This volume explores how difference is constructed, manifested, mobilised and obscured in socially uneven societies, particularly those fuelled by neoliberal economic growth in the recent years.
The book approaches difference as a double edged concept that allows one to make sense of the tensions that are played out between ‘cosmopolitan’ convergence and ‘multicultural’ diversity, between expanding middle classes and increasingly disenfranchised poor groups, between the global and the local. The chapters in this volume present a series of empirical explorations of how difference is articulated, desired, levelled, governed and even subverted in the socio-economically uneven landscapes of India and China. They examine how difference emerges out of daily practice, categorisation processes, dividing practices, nation building efforts and identity projects.
Through these empirical studies, we see how difference is articulated along a number of axes: differentiations of groups or persons according to hierarchies of superiority/inferiority; the demarcation of difference as something that is potentially disruptive and therefore in need of containment; the ‘celebration’ of difference as diversity, and finally, the ways in which difference comes to be internalised in the shaping of individual identities. Another common theme that binds a number of contributions is the exploration of the role of the state in constructing and controlling these differences, and the ways in which these interventions rearrange the social-political landscapes.
This book was published as a special issue of Third World Quarterly.
1. Governing Difference in India and China: an introduction 2. Imperial Modernity: history and global inequity in rising Asia 3. Nation’s Two Bodies: rethinking the idea of ‘new’ India and its other 4. China as an ‘Emerging Biotech Power’ 5. Post-colonial Renaissance: ‘Indianness’, contemporary art and the market in the age of neoliberal capital 6. Making Gujarat Vibrant: Hindutva, development and the rise of subnationalism in India 7. Between Egalitarianism and Domination: governing differences in a transitional society 8. Rule through Difference on China’s Urban–Rural Boundary 9. ‘Winning Hearts and Minds’: emotional wars and the construction of difference 10. Religion, Secularism and National Development in India and China 11. Between Party, Parents and Peers: the quandaries of two young Chinese Party members in Beijing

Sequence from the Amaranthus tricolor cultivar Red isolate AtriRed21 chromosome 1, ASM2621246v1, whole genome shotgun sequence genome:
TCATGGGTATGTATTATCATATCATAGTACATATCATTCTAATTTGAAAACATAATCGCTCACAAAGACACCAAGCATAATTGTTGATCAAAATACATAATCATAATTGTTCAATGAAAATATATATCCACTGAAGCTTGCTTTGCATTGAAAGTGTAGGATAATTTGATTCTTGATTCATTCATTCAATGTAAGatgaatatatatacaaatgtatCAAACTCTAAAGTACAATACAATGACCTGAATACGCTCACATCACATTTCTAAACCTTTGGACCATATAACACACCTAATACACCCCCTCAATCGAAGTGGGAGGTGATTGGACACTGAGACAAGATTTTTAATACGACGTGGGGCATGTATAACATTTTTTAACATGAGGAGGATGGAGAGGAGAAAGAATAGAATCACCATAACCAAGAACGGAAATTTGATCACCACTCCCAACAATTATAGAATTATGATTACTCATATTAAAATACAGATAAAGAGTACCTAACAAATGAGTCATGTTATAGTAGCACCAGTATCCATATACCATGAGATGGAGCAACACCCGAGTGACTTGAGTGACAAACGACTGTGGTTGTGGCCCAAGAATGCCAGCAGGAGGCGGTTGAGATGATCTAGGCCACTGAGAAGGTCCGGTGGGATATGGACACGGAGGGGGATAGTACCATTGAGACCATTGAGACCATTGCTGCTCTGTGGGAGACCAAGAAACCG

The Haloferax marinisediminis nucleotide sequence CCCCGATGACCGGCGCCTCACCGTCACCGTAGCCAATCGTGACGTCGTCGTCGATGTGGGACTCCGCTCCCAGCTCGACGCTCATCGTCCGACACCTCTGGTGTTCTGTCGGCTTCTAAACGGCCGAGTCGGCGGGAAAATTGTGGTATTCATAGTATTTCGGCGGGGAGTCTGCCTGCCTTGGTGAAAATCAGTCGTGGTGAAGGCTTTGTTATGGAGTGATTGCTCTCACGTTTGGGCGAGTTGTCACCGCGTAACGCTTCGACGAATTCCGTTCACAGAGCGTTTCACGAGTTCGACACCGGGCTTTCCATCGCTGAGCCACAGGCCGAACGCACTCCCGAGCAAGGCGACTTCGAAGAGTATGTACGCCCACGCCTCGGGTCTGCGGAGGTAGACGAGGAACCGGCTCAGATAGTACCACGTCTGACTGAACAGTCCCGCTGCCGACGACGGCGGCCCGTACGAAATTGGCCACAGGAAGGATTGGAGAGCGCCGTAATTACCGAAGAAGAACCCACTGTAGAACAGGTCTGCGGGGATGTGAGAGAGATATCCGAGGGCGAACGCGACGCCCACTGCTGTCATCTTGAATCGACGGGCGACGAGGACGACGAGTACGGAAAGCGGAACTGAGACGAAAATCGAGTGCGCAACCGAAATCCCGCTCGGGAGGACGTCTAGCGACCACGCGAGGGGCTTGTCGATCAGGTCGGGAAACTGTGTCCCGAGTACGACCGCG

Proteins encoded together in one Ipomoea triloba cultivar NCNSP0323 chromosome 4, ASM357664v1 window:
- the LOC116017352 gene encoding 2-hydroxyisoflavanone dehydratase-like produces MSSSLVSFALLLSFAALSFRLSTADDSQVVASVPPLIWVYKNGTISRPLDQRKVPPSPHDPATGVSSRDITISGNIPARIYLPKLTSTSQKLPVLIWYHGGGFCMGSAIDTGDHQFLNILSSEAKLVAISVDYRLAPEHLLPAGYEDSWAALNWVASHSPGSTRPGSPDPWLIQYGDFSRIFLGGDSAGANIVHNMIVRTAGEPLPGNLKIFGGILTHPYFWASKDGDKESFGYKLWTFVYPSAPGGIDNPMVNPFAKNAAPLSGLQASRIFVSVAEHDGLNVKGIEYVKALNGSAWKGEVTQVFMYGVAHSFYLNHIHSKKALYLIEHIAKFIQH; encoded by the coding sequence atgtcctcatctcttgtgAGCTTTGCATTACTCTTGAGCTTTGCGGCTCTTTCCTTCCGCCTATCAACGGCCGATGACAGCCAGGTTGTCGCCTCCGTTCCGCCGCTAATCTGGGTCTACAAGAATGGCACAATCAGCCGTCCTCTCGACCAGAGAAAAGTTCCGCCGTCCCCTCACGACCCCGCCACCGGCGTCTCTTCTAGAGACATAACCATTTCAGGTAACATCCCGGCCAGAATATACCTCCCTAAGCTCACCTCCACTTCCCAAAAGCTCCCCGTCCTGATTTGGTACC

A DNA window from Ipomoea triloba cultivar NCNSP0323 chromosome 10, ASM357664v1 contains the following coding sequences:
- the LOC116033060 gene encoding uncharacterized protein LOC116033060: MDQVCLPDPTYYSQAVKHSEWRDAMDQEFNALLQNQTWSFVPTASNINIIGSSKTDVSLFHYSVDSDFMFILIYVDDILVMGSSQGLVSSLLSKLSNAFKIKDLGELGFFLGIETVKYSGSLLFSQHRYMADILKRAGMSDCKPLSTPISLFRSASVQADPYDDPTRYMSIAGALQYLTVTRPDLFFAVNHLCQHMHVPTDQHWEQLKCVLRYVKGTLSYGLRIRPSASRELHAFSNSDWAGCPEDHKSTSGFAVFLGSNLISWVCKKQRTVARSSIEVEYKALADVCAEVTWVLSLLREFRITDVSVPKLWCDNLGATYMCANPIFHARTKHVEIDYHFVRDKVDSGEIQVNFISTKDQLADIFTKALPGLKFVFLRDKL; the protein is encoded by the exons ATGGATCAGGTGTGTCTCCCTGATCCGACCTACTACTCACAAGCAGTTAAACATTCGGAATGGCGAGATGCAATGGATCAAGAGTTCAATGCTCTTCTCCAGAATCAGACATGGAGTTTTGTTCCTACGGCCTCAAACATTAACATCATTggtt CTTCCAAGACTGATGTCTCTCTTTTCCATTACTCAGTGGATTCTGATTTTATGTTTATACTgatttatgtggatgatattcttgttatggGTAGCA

THIRDWORLDS will focus on the political economy, development and cultures of those parts of the world that have experienced the most political, social, and economic upheaval, and which have faced the greatest challenges of the postcolonial world under globalisation: poverty, displacement and diaspora, environmental degradation, human and civil rights abuses, war, hunger, and disease.
THIRDWORLDS serves as a signifier of oppositional emerging economies and cultures ranging from Africa, Asia, Latin America, Middle East, and even those ‘Souths’ within a larger perceived North, such as the U.S. South and Mediterranean Europe. The study of these otherwise disparate and discontinuous areas, known collectively as the Global South, demonstrates that as globalisation pervades the planet, the south, as a synonym for subalterity, also transcends geographical and ideological frontiers.